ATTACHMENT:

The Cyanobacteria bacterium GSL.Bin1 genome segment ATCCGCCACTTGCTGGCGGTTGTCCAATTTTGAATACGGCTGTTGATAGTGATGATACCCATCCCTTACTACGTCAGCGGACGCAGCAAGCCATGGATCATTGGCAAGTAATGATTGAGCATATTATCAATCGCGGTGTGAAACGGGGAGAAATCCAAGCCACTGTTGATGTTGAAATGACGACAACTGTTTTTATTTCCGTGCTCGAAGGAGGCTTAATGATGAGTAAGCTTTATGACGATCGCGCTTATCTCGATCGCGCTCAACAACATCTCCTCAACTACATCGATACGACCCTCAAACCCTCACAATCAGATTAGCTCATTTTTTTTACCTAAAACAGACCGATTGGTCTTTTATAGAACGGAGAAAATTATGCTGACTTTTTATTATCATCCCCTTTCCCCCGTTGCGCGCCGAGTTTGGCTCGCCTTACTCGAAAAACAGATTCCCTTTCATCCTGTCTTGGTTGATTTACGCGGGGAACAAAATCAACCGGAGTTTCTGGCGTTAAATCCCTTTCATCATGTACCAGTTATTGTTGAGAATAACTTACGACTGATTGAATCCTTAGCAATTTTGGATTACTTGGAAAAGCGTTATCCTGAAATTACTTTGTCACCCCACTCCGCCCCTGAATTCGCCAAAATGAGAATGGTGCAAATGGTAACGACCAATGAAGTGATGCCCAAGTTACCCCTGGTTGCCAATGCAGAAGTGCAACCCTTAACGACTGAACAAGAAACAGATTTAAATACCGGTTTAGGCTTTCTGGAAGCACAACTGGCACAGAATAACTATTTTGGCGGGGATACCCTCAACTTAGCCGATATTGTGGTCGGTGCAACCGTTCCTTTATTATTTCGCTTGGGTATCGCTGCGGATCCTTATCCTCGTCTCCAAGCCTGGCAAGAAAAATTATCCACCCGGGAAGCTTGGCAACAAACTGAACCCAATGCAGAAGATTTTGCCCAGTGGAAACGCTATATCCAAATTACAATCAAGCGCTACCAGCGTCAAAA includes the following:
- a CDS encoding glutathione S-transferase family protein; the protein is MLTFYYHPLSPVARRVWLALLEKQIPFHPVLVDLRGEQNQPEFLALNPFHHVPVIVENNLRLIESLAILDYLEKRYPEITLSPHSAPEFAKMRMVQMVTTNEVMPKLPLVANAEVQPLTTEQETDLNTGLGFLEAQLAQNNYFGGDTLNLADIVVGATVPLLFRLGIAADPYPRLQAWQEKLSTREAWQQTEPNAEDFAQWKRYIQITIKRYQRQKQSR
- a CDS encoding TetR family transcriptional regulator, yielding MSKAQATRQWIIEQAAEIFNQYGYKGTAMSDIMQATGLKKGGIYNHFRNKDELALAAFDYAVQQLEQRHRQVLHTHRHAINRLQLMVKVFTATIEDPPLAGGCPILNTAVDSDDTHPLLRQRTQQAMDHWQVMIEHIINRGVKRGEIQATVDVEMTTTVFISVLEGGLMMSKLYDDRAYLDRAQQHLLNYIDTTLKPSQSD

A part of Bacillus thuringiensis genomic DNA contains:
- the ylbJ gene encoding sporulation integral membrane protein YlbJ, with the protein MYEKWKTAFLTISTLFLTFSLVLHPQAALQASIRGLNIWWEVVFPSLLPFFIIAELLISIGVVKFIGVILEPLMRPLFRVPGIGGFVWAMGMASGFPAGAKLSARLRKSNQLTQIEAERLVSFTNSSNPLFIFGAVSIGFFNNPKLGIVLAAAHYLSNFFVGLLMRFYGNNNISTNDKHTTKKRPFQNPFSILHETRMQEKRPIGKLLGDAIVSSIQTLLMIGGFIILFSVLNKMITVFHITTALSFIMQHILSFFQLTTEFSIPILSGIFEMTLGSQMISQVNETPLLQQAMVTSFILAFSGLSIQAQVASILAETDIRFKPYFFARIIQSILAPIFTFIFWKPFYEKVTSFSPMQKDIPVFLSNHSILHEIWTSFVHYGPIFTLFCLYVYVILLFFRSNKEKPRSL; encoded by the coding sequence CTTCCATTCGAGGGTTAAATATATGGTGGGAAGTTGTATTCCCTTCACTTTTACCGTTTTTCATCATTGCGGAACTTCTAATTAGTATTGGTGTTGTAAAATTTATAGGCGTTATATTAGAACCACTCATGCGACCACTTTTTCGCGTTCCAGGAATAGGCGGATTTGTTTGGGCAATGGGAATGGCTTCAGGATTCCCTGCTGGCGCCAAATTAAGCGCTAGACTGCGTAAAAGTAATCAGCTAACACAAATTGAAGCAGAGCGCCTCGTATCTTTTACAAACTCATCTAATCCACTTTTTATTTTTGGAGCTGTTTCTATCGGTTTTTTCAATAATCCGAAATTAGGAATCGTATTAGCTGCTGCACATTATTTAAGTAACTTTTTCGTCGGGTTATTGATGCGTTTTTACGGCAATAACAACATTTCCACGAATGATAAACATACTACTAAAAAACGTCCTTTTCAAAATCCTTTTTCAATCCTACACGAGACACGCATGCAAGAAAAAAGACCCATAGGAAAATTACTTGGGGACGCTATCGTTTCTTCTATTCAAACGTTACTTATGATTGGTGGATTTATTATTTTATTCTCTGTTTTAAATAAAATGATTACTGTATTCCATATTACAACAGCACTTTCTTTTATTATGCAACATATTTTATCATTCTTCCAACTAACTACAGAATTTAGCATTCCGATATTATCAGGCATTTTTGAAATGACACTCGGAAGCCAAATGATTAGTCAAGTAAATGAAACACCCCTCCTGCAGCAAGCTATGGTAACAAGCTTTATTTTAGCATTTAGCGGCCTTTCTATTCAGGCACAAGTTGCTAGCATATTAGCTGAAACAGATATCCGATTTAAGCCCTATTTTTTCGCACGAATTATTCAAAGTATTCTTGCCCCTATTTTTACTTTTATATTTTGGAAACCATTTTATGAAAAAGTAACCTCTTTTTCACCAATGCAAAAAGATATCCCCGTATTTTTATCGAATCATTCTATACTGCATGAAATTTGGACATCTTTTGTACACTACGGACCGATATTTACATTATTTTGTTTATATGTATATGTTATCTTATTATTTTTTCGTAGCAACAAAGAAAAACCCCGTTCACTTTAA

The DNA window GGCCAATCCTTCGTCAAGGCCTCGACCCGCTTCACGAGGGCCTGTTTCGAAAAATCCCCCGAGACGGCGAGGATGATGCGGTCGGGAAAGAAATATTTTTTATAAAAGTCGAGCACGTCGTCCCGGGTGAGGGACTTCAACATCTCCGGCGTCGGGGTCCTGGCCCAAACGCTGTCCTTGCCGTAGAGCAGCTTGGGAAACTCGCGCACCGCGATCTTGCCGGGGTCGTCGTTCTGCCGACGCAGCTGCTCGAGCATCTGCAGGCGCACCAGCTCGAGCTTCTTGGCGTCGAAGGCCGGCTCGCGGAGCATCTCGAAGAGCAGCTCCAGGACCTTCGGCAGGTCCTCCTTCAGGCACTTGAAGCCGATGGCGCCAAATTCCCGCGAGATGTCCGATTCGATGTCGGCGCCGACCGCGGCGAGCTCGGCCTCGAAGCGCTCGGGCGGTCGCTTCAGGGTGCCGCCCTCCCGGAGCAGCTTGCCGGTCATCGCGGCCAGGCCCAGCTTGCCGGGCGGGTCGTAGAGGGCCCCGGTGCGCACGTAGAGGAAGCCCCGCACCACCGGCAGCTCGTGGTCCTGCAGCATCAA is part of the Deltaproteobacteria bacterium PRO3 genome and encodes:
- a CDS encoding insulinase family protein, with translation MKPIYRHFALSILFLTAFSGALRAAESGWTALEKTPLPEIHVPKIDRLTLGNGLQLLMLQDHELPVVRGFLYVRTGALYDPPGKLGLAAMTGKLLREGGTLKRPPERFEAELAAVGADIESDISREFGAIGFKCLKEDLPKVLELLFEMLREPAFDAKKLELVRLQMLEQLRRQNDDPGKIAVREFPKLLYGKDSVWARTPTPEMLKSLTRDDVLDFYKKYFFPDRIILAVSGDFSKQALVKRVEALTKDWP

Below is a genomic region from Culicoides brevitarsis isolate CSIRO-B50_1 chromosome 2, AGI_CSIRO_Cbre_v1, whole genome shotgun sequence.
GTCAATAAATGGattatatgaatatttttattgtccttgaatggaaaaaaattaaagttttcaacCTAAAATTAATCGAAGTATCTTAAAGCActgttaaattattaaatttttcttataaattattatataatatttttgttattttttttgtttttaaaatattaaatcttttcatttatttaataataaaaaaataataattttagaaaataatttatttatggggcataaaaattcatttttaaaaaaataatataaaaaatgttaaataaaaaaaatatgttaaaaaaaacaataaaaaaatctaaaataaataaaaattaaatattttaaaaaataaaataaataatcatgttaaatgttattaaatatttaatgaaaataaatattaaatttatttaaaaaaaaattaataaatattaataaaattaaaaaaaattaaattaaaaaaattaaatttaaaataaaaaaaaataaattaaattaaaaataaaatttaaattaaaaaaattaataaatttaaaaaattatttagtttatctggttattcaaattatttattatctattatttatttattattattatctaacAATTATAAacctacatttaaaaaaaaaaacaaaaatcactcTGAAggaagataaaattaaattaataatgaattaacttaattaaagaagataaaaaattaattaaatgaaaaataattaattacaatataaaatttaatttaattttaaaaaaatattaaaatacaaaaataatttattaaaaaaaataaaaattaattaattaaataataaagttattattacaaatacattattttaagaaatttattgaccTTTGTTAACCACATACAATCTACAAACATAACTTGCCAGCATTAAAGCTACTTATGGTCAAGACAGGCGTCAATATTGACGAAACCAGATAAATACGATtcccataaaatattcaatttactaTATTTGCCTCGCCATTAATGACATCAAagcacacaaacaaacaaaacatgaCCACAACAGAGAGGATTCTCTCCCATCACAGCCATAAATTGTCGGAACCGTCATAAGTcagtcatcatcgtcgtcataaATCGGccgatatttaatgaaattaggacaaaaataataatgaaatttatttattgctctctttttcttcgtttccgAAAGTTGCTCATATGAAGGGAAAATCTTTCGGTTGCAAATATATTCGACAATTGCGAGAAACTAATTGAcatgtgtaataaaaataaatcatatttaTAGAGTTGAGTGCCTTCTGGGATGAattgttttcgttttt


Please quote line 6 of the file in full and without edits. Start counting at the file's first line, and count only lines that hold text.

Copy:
The DNA window GGCCAATCCTTCGTCAAGGCCTCGACCCGCTTCACGAGGGCCTGTTTCGAAAAATCCCCCGAGACGGCGAGGATGATGCGGTCGGGAAAGAAATATTTTTTATAAAAGTCGAGCACGTCGTCCCGGGTGAGGGACTTCAACATCTCCGGCGTCGGGGTCCTGGCCCAAACGCTGTCCTTGCCGTAGAGCAGCTTGGGAAACTCGCGCACCGCGATCTTGCCGGGGTCGTCGTTCTGCCGACGCAGCTGCTCGAGCATCTGCAGGCGCACCAGCTCGAGCTTCTTGGCGTCGAAGGCCGGCTCGCGGAGCATCTCGAAGAGCAGCTCCAGGACCTTCGGCAGGTCCTCCTTCAGGCACTTGAAGCCGATGGCGCCAAATTCCCGCGAGATGTCCGATTCGATGTCGGCGCCGACCGCGGCGAGCTCGGCCTCGAAGCGCTCGGGCGGTCGCTTCAGGGTGCCGCCCTCCCGGAGCAGCTTGCCGGTCATCGCGGCCAGGCCCAGCTTGCCGGGCGGGTCGTAGAGGGCCCCGGTGCGCACGTAGAGGAAGCCCCGCACCACCGGCAGCTCGTGGTCCTGCAGCATCAA is part of the Deltaproteobacteria bacterium PRO3 genome and encodes: